This week we turn to the book of Genesis, Chapter 37 as we continue to look at some of the great chapters of the Bible. It is important to note that I have identified the authors and other varied sources used in this blog. My thoughts are included and yours are welcomed. We return this week to the writings of PAMELA ROSE WILLIAMS.
Genesis 37 – Joseph and the Coat of Many Colours
Now Israel loved Joseph more than all his children, because he was the son of his old age: and he made him a coat of many colours. (Genesis 37:3)
In Genesis 37 we read the account of a man named Jacob (also known as Israel) who had more than 13 children (Genesis29; 30; 35:16-25). His favorite son was the one who was born later in his life. Because he was favored, Jacob made Joseph a “coat of many colours”.
It is recorded that because Jacob loved Joseph more than his brothers that they became jealous and sought to kill him. As the brothers conspired to kill Joseph they had second thoughts and instead threw him into a pit and left him there but before they did, they took his coat of many colours. Later one brother returned to the pit to find it empty. What they did not know is that some merchantmen had found him and sold him to some Ishmeelites for twenty pieces of silver: and they took Joseph to Egypt.
To hide their dirty deed from their father the brothers took animal blood and put it on the coat of many colours and returned to Jacob with it. Jacob was very distressed over the incident and mourned for Joseph many days.
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We are introduced to two main players here whose actions brought to light the dysfunction of this family and Gods’ use of it for a greater purpose, the first player being Jacob.
“What was there to like about Jacob? He was an opportunist, co-conspirator, shifty, untrustworthy, negligent, and a father who picked favorites. Yet God said, “Jacob I loved, but Esau I hated” (Romans 9:13). God blessed him with many children, a productive lifestyle, and a long life. Jacob’s story reminds believers that God is in the business of transforming our struggles for His purposes and our good.”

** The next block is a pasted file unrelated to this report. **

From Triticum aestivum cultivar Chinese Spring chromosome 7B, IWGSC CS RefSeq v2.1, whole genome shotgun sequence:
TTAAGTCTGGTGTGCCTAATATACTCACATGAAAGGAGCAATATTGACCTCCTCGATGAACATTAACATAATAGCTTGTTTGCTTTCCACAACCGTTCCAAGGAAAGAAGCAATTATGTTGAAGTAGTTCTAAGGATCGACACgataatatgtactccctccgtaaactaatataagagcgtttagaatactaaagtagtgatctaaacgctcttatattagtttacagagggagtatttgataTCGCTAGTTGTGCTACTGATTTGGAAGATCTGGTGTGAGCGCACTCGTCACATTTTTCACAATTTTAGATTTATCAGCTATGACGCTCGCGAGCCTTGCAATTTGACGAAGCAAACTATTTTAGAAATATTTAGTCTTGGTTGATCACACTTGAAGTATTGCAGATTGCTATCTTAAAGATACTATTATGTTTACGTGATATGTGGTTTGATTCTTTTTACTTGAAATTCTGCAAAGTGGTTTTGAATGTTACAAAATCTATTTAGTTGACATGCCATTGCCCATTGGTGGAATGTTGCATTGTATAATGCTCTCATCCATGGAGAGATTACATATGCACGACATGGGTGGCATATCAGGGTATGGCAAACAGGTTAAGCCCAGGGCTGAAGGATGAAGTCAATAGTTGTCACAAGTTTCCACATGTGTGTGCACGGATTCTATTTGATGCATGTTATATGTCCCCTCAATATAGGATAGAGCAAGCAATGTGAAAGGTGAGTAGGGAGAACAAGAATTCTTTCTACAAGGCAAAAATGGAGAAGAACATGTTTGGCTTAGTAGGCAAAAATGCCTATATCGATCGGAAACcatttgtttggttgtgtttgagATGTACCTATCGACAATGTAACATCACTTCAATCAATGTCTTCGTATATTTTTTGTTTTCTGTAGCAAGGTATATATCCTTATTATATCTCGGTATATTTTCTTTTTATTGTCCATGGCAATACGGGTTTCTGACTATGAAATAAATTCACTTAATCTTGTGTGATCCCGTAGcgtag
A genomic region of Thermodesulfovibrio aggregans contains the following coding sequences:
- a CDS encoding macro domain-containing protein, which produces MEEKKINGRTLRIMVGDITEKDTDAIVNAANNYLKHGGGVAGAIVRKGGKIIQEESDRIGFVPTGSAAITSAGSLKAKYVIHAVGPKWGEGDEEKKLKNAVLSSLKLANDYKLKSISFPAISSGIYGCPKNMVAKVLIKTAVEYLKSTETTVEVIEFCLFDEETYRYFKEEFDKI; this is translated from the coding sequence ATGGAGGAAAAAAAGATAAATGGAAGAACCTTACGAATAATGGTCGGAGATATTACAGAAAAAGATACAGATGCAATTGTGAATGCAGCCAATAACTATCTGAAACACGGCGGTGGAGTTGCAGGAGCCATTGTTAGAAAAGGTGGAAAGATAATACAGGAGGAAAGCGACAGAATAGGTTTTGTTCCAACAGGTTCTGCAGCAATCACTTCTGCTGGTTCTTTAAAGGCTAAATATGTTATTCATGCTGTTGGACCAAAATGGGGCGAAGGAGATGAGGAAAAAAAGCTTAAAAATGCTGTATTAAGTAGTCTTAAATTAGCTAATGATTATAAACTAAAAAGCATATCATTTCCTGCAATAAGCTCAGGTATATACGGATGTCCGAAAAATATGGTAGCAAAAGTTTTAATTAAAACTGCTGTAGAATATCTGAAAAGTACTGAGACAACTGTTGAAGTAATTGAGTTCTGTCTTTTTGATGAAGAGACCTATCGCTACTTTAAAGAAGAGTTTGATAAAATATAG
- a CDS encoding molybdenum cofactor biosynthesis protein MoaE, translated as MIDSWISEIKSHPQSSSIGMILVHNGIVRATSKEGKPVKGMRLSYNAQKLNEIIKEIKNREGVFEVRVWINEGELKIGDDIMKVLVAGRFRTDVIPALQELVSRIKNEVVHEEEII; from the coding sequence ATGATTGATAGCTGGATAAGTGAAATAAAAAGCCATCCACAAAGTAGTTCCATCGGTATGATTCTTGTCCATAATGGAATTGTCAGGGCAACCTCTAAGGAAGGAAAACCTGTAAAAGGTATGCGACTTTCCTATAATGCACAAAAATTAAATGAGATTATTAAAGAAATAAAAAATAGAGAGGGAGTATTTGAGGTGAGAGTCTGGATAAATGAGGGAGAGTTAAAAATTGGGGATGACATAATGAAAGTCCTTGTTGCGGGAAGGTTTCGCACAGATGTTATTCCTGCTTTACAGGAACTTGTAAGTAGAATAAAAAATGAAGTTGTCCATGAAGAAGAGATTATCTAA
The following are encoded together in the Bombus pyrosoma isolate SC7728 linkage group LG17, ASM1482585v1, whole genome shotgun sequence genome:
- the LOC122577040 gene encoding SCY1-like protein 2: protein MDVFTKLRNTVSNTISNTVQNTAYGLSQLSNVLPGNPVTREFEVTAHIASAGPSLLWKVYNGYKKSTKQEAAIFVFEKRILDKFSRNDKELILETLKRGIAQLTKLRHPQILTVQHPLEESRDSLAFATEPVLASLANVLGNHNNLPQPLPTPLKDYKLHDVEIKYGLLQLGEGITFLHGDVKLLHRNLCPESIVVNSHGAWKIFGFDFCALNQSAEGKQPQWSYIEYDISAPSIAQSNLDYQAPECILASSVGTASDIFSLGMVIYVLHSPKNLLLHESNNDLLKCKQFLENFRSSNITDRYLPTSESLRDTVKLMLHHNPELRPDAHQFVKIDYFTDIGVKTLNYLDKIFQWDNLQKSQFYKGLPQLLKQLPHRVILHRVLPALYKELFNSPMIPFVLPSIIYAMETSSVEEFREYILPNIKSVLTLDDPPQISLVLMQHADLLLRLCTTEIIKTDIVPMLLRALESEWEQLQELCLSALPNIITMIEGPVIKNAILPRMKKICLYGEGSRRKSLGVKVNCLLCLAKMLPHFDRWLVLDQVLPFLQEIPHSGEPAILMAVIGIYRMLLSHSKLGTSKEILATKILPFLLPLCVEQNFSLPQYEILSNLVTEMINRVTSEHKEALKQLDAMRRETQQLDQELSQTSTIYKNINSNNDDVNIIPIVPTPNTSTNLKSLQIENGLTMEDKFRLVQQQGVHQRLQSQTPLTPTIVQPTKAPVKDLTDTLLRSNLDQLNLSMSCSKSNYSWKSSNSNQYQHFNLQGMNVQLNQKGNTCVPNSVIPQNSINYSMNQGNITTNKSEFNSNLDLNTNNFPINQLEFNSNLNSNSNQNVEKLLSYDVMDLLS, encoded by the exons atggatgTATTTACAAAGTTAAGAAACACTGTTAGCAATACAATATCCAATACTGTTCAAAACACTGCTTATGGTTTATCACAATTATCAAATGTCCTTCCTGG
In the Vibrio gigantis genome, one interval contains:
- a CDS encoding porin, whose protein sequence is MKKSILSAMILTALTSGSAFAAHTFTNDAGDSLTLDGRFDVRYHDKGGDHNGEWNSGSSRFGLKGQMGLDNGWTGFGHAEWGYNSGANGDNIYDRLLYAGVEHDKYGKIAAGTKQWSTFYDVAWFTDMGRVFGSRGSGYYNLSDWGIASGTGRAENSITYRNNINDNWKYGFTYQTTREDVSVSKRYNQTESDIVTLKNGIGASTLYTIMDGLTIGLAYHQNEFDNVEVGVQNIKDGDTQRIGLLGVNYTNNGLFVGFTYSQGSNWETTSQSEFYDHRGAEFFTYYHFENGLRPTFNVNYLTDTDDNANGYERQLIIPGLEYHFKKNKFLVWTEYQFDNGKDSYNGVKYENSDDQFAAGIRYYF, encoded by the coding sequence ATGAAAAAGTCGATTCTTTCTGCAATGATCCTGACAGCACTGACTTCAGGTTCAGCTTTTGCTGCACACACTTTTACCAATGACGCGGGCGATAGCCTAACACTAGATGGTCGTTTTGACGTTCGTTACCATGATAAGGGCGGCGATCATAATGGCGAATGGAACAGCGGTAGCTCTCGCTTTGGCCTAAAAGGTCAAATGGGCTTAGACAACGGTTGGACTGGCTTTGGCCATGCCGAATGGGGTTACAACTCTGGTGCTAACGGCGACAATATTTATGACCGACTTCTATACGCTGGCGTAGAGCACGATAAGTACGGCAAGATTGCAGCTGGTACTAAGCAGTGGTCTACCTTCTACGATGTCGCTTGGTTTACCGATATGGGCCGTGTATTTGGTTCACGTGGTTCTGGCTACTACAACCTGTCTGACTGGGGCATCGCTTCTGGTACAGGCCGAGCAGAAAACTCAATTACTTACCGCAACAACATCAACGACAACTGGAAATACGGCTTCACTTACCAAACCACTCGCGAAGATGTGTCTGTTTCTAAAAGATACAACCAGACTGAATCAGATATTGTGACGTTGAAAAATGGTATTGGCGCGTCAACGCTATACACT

Joseph was a young man, a shepherd and an interpreter. One of his first acts as an interpreter, a role he plays in the story, was to bring criticism of his brothers back to Jacob, forging a relationship with his father that the other brothers did not have. This relationship suggests that Joseph has become the “chosen son” of the promise. Jacob does nothing to suggest otherwise and even adds to the perception by gifting Joseph publicly with the gift of a costly robe, “a coat of many colors”.
I suppose that in some way the story here is also about relationships. Our relationship with family, friends and God; Jacob made a few mistakes but God loved him, forgave him and blessed him. In Joseph we see how important it is to use the gifts given to us by God in a way that glorifies God and serves his people. We also learn that God speaks to us in many ways as with Joseph it was through his dreams. We often say that our conscience, that little voice that sometimes seeks to correct or stop us from doing something, can be responsible for stopping us from a wrong path or action. Could it be, maybe just possible that that little voice is God speaking to us? It is often said that conscience is one’s moral sensitivity or personal scruples; to the believer it just could be God’s will and direction for their life.
No one in this story emerges innocent. The primary victim of course is Joseph but he furnishes the fuel for his own troubles. Everyone in their own way contributes to the mess this family finds itself in. We could try to spread the blame about evenly but something more powerful hides within this chapter. God is the all determining power that forgives the responsible for their sins and wins out over our human weakness for sin. God is in control even when we seek to allow human will and weakness to rule our lives.
*Additional information in this blog from NIB commentary